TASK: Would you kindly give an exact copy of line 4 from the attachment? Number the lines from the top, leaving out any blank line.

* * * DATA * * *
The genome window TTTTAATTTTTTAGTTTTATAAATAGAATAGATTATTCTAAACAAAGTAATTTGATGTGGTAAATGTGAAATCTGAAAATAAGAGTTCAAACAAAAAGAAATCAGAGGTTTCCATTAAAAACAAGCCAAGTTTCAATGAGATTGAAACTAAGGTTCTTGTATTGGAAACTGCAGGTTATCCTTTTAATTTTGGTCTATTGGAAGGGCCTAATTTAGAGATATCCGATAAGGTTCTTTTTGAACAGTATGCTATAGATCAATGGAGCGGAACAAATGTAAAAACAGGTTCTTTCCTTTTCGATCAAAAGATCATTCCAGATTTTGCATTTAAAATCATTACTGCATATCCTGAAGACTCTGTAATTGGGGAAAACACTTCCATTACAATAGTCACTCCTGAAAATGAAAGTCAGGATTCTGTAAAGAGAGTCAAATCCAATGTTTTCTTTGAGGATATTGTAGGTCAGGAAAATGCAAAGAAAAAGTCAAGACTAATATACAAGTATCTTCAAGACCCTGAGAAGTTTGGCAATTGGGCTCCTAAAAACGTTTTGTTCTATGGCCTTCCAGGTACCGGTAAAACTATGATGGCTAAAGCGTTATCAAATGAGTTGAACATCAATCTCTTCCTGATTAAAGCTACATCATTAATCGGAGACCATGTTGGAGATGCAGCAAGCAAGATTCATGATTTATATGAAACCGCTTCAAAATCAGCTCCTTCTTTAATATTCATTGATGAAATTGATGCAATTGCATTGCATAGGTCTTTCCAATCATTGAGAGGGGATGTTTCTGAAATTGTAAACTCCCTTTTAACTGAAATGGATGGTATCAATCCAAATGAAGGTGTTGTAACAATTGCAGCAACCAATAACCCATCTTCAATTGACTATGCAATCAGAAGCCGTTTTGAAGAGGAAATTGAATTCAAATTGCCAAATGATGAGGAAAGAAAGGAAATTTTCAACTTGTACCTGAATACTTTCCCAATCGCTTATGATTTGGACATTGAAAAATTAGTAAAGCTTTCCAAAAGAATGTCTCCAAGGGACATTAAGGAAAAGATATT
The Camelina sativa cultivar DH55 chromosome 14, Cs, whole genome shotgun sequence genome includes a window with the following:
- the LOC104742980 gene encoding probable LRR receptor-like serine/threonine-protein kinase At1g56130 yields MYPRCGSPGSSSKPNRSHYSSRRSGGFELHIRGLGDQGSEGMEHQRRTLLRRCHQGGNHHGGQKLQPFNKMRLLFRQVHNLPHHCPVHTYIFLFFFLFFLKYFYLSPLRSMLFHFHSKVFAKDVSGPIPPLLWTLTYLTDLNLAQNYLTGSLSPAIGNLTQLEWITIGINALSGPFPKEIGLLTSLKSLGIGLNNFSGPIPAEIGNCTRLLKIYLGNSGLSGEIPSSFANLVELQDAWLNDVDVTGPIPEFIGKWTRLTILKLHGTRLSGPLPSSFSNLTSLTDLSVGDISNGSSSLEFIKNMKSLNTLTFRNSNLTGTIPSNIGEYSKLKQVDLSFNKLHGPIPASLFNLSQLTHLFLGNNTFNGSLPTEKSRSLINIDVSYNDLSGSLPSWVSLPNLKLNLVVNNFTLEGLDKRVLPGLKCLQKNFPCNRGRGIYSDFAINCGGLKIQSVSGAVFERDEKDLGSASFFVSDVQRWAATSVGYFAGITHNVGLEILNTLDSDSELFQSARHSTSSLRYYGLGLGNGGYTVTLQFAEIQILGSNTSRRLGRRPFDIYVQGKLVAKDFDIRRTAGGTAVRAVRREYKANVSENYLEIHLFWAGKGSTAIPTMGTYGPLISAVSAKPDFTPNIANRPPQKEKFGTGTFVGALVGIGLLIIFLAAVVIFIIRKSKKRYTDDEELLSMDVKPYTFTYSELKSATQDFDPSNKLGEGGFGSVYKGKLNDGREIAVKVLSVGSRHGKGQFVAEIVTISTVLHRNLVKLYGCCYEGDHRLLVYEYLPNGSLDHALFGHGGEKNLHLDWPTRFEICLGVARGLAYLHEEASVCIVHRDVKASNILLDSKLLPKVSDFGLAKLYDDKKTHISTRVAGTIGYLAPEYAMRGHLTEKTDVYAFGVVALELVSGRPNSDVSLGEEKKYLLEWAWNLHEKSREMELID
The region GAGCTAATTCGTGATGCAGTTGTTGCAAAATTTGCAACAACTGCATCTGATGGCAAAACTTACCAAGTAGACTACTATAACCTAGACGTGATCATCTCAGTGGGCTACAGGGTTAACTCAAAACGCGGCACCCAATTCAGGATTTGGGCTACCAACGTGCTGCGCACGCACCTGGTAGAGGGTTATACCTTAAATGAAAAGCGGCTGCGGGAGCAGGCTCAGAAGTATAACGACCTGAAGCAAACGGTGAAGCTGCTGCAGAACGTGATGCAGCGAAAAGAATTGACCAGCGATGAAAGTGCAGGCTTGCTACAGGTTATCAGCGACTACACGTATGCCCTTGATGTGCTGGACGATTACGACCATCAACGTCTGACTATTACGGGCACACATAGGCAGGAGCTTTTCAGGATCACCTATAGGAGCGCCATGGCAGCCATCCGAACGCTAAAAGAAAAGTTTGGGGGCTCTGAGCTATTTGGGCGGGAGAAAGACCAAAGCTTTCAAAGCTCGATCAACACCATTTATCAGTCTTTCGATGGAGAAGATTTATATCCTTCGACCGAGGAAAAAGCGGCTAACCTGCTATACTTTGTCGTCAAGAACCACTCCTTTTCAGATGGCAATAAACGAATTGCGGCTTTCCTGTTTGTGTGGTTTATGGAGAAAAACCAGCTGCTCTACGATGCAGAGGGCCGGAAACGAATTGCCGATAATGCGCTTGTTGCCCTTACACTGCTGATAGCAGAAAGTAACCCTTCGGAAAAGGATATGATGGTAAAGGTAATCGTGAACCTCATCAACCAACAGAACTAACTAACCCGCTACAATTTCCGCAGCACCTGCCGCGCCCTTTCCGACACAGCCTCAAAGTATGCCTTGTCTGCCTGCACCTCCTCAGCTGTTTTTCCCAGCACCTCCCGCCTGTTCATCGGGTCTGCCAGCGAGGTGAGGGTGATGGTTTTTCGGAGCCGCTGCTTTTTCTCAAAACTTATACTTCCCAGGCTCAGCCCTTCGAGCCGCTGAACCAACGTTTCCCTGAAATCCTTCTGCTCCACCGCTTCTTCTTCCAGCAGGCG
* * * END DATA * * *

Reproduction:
The region GAGCTAATTCGTGATGCAGTTGTTGCAAAATTTGCAACAACTGCATCTGATGGCAAAACTTACCAAGTAGACTACTATAACCTAGACGTGATCATCTCAGTGGGCTACAGGGTTAACTCAAAACGCGGCACCCAATTCAGGATTTGGGCTACCAACGTGCTGCGCACGCACCTGGTAGAGGGTTATACCTTAAATGAAAAGCGGCTGCGGGAGCAGGCTCAGAAGTATAACGACCTGAAGCAAACGGTGAAGCTGCTGCAGAACGTGATGCAGCGAAAAGAATTGACCAGCGATGAAAGTGCAGGCTTGCTACAGGTTATCAGCGACTACACGTATGCCCTTGATGTGCTGGACGATTACGACCATCAACGTCTGACTATTACGGGCACACATAGGCAGGAGCTTTTCAGGATCACCTATAGGAGCGCCATGGCAGCCATCCGAACGCTAAAAGAAAAGTTTGGGGGCTCTGAGCTATTTGGGCGGGAGAAAGACCAAAGCTTTCAAAGCTCGATCAACACCATTTATCAGTCTTTCGATGGAGAAGATTTATATCCTTCGACCGAGGAAAAAGCGGCTAACCTGCTATACTTTGTCGTCAAGAACCACTCCTTTTCAGATGGCAATAAACGAATTGCGGCTTTCCTGTTTGTGTGGTTTATGGAGAAAAACCAGCTGCTCTACGATGCAGAGGGCCGGAAACGAATTGCCGATAATGCGCTTGTTGCCCTTACACTGCTGATAGCAGAAAGTAACCCTTCGGAAAAGGATATGATGGTAAAGGTAATCGTGAACCTCATCAACCAACAGAACTAACTAACCCGCTACAATTTCCGCAGCACCTGCCGCGCCCTTTCCGACACAGCCTCAAAGTATGCCTTGTCTGCCTGCACCTCCTCAGCTGTTTTTCCCAGCACCTCCCGCCTGTTCATCGGGTCTGCCAGCGAGGTGAGGGTGATGGTTTTTCGGAGCCGCTGCTTTTTCTCAAAACTTATACTTCCCAGGCTCAGCCCTTCGAGCCGCTGAACCAACGTTTCCCTGAAATCCTTCTGCTCCACCGCTTCTTCTTCCAGCAGGCG